The Issue of Food Security:
Food security is an important issue in agriculture since it is related to the survival of people which is its basic objective. The inability to even feed oneself is the indicator of absolute poverty. According to the World Food Conference 1996, food security means, “physical and economic access of all the people, every day, to sufficient, hygienic and nutritious food, adjusted with their needs and choices.” Food security has to be considered in its three dimensional outlook: food availability, food access and food utilization. * Availability - The availability of food is determined by food production potentials of the country. This is also affected by the possibility of import and export of the food products that is very much influenced by national and international trade policies. * Accessibility- The access of food is closely associated with its availability. Food should be easily accessible to all the population, with special privileges to the poor and low income groups. * Utilization- As the word suggests, it is concerned with the use of food in such a way that it fulfills the everyday need for 2100 kcal.
There are four main implications of food security which are as follows: * physical and economic access to sufficient food
* such access should encompass all people irrespective of their economic and social backgrounds * access at all times in a year, and in times of unusual events like war and natural calamity * the food has to be safe, nutritious and conducive to a healthy life Among the four dimensions of food security, physical access to nutritious food is of most direct concern of the agricultural sector.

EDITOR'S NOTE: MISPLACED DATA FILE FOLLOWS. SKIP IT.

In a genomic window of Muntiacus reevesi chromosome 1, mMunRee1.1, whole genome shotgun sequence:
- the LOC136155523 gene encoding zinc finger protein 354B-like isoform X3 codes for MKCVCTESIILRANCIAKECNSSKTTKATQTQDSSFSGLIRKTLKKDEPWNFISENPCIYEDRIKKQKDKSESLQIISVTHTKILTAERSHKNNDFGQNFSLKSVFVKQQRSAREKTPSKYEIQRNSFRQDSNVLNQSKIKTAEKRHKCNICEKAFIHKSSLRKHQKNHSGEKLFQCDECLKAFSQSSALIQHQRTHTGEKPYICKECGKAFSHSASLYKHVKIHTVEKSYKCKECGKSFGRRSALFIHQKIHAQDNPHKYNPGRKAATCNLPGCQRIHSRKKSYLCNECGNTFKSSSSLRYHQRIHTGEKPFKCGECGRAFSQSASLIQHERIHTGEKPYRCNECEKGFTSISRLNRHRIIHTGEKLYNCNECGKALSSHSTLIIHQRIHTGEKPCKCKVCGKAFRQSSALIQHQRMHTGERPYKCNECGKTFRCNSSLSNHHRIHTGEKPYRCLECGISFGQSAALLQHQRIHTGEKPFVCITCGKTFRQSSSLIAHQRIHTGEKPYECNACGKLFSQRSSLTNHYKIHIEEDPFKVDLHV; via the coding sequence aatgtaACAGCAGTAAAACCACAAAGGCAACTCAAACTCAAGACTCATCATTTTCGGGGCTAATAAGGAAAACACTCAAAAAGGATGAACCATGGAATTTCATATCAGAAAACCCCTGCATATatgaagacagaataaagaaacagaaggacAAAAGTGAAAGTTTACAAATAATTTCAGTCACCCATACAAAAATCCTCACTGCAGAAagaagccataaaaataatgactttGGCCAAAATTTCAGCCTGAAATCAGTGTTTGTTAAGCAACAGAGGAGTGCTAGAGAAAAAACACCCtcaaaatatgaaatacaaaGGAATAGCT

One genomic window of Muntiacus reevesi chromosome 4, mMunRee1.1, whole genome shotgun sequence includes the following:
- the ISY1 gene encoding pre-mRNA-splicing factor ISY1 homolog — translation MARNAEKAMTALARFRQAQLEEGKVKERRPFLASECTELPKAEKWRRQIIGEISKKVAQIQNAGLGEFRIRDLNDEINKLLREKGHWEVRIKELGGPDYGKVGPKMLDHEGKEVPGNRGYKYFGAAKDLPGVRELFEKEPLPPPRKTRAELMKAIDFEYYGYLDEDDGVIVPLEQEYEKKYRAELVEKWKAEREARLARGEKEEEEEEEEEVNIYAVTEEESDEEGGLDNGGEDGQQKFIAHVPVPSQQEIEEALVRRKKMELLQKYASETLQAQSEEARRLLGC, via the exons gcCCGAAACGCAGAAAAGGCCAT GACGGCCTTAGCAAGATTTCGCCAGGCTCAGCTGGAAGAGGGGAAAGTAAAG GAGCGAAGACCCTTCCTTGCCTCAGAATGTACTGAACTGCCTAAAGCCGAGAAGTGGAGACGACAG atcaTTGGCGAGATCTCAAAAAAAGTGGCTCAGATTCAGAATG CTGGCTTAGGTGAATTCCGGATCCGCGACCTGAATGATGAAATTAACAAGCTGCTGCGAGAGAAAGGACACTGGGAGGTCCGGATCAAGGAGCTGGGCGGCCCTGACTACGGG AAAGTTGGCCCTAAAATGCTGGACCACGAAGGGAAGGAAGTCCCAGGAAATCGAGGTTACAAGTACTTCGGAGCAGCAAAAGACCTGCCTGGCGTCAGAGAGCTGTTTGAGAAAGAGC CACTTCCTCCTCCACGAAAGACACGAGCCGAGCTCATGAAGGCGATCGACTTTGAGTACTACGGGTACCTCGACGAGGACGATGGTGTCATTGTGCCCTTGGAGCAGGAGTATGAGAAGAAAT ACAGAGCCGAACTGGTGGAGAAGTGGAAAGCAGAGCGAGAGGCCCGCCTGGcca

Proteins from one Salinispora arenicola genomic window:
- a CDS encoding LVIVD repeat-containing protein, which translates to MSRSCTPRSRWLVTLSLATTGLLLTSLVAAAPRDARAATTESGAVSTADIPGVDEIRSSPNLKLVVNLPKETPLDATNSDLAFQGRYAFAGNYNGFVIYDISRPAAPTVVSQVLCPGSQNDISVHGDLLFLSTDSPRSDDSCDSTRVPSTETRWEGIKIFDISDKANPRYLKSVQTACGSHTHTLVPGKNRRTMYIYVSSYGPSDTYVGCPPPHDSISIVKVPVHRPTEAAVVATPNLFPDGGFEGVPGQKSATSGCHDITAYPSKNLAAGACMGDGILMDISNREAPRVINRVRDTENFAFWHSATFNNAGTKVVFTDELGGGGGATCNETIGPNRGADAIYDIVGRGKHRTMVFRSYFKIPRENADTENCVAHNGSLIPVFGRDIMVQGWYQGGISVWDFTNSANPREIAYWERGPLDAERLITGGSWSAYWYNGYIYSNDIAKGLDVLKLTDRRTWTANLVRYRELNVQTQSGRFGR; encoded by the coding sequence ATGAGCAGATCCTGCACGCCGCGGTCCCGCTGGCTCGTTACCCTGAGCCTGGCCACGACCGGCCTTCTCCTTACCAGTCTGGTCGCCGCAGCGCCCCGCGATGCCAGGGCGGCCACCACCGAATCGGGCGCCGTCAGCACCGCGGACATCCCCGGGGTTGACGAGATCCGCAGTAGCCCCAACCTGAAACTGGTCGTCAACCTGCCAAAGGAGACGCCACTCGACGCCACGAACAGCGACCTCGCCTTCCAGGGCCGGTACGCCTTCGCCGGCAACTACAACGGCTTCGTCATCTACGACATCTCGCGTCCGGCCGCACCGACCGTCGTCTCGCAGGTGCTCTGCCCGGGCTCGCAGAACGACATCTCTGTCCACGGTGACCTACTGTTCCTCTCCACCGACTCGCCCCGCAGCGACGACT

It can take place at the household, community, national and international level. Its underlying issues include: resources (natural, physical and human), production (in this case esp. farm produce), income (farm and non-farm), consumption (food and non-food) and nutrition.
2. Review of the Current Situation and Challenges
The current trend of food insecurity and economic crises has been displaying a very high correlation in the global trend. The price surge has pressed number of food-insecure or hungry people worldwide to historic levels more than 1 billion people are undernourished, according to estimates by the United Nations, Food and Agriculture Organization (FAO).
In addition, the U.N. Secretary General reports that the proportion of hungry people in the world rose in 2008 as a result of global food and economic crises. The rise in the proportion of hungry people threatens achievement of the U.N.’s Millennium Development Goal (MDG) of reducing the proportion of hungry people in the world by half by 2015.
The extent and depth of food insecurity in the developing world at the turn of a new century and millennium remains horrifying. The challenge of world hunger since 1990s have become very stern. Precisely, * 800 million people are chronically undernourished- one-sixth of the developing world’s population do not have access to sufficient * More than 180 million children around the world are severely underweight. * 13 million people die every year from hunger and related causes (mostly children under age 5). * An estimated 35 million people "at risk" needed 4.5 million tons of emergency food assistance in 1994. Around 280 million of these food insecure people live in South Asia; 240 million in East Asia; 180 million in Sub-Saharan Africa; and the rest in Latin America, Middle East, and North Africa. The pace to tackle the food security problem is very slow and frustrating. And in Sub-Saharan Africa the number of food-insecure people has actually doubled since 1969–71. Food insecurity is closely associated with poverty. About 1.2 billion people in the developing world are absolutely poor, with only a dollar a day or less...